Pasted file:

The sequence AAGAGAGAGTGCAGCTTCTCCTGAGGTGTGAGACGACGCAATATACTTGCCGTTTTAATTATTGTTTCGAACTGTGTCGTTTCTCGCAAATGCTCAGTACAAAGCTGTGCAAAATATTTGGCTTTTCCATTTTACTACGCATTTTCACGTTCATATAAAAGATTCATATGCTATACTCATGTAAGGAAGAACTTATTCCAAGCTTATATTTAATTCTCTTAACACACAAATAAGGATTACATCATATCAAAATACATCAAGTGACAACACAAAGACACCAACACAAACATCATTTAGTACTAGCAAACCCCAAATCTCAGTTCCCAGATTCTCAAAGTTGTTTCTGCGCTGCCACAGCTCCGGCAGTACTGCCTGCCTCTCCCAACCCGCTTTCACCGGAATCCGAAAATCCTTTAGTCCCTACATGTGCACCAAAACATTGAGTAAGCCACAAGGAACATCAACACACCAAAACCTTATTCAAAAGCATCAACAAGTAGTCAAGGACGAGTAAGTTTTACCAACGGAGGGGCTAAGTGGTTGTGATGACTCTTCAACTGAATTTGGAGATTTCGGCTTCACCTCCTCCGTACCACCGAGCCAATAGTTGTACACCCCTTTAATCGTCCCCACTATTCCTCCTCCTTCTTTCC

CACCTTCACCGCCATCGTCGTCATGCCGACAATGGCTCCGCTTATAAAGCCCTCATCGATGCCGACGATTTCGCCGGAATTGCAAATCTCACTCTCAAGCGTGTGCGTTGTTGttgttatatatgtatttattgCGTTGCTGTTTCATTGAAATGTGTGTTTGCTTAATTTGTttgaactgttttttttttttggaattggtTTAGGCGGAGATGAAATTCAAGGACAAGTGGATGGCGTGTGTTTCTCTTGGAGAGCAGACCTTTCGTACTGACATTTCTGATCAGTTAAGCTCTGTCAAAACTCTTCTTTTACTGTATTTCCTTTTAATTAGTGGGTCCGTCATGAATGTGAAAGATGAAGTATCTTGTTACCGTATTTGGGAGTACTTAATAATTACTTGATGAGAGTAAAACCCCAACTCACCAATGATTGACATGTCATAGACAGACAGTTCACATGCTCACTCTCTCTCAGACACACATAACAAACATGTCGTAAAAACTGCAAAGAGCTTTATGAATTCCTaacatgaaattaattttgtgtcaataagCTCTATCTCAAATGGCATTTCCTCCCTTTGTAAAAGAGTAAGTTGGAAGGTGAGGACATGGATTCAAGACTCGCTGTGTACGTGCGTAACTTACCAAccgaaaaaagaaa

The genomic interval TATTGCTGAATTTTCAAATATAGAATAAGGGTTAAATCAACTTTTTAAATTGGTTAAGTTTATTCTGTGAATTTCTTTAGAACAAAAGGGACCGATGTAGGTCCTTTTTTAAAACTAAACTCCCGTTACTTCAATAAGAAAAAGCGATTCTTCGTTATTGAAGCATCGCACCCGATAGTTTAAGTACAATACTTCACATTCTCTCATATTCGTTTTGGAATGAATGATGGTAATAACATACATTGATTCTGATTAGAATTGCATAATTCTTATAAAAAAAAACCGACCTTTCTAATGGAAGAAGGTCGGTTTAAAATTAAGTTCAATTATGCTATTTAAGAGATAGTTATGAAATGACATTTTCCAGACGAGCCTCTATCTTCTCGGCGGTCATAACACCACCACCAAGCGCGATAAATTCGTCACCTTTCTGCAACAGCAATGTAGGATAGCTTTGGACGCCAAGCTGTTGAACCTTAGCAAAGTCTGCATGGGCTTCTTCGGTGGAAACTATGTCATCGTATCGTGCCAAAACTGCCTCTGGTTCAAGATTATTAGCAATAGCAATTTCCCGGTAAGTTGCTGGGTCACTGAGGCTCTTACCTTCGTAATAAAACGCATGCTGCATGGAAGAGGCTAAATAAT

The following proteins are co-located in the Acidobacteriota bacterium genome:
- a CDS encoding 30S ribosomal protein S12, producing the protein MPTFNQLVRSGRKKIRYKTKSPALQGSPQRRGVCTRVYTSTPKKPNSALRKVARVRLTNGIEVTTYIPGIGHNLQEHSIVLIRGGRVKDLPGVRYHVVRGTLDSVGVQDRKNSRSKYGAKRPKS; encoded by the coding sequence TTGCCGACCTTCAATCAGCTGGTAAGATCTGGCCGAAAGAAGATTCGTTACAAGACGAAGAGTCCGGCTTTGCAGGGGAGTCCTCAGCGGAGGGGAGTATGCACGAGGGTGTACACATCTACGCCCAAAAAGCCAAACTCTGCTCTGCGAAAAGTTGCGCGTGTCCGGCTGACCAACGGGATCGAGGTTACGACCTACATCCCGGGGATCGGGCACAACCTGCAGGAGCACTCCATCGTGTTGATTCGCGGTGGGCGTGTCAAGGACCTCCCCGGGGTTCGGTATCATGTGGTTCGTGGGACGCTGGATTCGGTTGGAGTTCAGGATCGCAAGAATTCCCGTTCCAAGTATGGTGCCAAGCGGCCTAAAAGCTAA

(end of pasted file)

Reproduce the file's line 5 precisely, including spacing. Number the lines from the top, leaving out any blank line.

- a CDS encoding 30S ribosomal protein S12, producing the protein MPTFNQLVRSGRKKIRYKTKSPALQGSPQRRGVCTRVYTSTPKKPNSALRKVARVRLTNGIEVTTYIPGIGHNLQEHSIVLIRGGRVKDLPGVRYHVVRGTLDSVGVQDRKNSRSKYGAKRPKS; encoded by the coding sequence TTGCCGACCTTCAATCAGCTGGTAAGATCTGGCCGAAAGAAGATTCGTTACAAGACGAAGAGTCCGGCTTTGCAGGGGAGTCCTCAGCGGAGGGGAGTATGCACGAGGGTGTACACATCTACGCCCAAAAAGCCAAACTCTGCTCTGCGAAAAGTTGCGCGTGTCCGGCTGACCAACGGGATCGAGGTTACGACCTACATCCCGGGGATCGGGCACAACCTGCAGGAGCACTCCATCGTGTTGATTCGCGGTGGGCGTGTCAAGGACCTCCCCGGGGTTCGGTATCATGTGGTTCGTGGGACGCTGGATTCGGTTGGAGTTCAGGATCGCAAGAATTCCCGTTCCAAGTATGGTGCCAAGCGGCCTAAAAGCTAA